~Written by Adaobi Nkeokelonye.
I think that a lot of the gender inbalance we have on the continent is as a result of socialisation done at family level. Women are raised to curtail themselves, to be believe that they are the responsibility of a man. That they must be looked after, protected, seen not heard, cooking and cleaning and looking after children. Perhaps there was a time in history when this was necessary for the sake of physical strength and the protection which comes with it. But those caveman days are long over.
Men on the other hand, are taught that they must lead a woman. These roles are very clearly defined in families. Have you noticed how Nigerians raise their eyebrows if a woman works late or travels a lot for work? Does anyone raise their eyebrows when the man does the same?
Until we begin to raise our children equally with the same responsibilities thrust upon them, with the realisation that children are as much a woman’s duty as they are a man’s, that dinner can be made as much by a woman as by a man, that rent can be earned by as much the man as the woman, these inequalities and inbalance will continue to exist.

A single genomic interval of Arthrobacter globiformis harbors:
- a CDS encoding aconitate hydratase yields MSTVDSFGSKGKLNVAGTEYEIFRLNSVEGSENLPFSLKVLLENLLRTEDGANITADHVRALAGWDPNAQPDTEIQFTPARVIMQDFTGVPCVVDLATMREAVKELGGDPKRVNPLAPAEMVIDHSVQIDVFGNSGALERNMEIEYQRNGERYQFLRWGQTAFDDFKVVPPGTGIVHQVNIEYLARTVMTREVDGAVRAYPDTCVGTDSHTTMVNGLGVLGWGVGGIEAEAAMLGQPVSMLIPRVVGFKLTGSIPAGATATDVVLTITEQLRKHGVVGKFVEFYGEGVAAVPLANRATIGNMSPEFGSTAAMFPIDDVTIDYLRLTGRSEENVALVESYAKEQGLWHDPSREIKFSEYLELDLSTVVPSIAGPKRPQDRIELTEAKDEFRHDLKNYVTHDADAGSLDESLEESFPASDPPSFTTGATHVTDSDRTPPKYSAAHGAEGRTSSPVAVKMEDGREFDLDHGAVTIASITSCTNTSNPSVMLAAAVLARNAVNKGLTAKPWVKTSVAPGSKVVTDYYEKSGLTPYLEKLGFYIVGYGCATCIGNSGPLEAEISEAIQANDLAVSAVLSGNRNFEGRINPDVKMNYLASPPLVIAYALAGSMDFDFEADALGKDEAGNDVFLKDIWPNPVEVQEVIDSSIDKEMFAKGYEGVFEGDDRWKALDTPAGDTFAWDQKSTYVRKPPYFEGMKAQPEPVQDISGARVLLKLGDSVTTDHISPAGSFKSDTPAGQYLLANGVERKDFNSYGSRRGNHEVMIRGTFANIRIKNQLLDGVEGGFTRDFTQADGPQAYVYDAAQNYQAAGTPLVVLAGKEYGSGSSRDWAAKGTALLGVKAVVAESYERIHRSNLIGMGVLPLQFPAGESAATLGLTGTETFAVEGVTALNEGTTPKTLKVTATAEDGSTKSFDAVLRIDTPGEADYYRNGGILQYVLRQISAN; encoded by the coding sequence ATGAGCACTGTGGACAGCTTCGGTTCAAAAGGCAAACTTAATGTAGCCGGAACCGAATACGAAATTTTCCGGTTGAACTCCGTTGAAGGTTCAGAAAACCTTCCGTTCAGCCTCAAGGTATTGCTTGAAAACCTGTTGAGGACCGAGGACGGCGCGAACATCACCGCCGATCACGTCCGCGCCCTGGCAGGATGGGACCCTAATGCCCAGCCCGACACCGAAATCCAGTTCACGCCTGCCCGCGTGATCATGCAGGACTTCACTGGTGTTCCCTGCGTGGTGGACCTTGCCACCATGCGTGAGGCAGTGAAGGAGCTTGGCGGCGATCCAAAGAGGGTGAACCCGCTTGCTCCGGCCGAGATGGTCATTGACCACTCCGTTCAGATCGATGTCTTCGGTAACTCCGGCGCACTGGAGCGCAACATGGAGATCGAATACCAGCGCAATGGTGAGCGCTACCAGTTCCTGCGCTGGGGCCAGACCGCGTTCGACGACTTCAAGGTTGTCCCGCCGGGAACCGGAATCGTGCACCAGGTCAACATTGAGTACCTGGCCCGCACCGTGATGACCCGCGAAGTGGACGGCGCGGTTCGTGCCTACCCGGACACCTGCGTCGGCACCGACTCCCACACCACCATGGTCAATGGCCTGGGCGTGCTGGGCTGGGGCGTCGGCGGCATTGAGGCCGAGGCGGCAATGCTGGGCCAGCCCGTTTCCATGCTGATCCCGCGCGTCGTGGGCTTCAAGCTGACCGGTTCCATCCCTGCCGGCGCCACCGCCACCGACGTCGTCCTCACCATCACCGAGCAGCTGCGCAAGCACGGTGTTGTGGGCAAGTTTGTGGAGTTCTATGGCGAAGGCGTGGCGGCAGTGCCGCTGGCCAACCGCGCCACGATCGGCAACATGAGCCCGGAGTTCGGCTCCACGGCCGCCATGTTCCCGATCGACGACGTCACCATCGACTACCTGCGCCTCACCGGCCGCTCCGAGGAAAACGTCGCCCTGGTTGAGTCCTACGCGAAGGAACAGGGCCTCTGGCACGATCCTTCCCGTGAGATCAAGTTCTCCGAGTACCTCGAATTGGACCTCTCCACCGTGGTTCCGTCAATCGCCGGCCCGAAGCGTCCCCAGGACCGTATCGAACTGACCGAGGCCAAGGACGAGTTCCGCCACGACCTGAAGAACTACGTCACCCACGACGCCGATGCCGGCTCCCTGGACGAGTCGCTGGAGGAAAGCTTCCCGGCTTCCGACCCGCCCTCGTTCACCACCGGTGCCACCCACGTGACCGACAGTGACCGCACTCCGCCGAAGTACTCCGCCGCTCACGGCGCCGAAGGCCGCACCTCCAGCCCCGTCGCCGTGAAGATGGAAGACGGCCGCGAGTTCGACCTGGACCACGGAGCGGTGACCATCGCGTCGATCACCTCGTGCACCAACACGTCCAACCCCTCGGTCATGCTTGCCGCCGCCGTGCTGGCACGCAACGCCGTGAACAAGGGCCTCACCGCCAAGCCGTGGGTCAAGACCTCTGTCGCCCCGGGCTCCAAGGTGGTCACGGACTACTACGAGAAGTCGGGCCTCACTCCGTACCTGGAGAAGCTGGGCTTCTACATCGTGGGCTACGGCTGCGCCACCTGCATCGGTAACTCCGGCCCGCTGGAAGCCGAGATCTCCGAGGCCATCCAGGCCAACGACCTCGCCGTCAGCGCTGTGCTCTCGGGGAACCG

Dear Annie, good to have you back. I agree with you. Nothing has hampered us more than our socialization. Sometimes we indeed find that we think we can do less when we can actually do more. But our present defeat is in not knowing that the chain holding us is now broken, yet we think it is still there just because we feel so. The ceilings are shattered and our stories have been altered forever. May every young woman be blessed with wings and the courage to fly into many spaces. Thanks Annie
Interesting review as always Ada.
While I would not wish away advocacy efforts calling for affirmative actions and the like completely, I have observed that without the ambition for politics and an enabling environment quotas do not get filled so men continue to dominate political spaces. I present this domination advisedly because in my opinion women’s representation and visibility in politics remains a matter of right. Rights which if recognised and enforced would not leave room for the question of women’s competence in decision making as much as mens competence is largely unquestioned. I propose a dual and complimentary approach.
Thanks Vicky, Yes to a Complementary approach from me!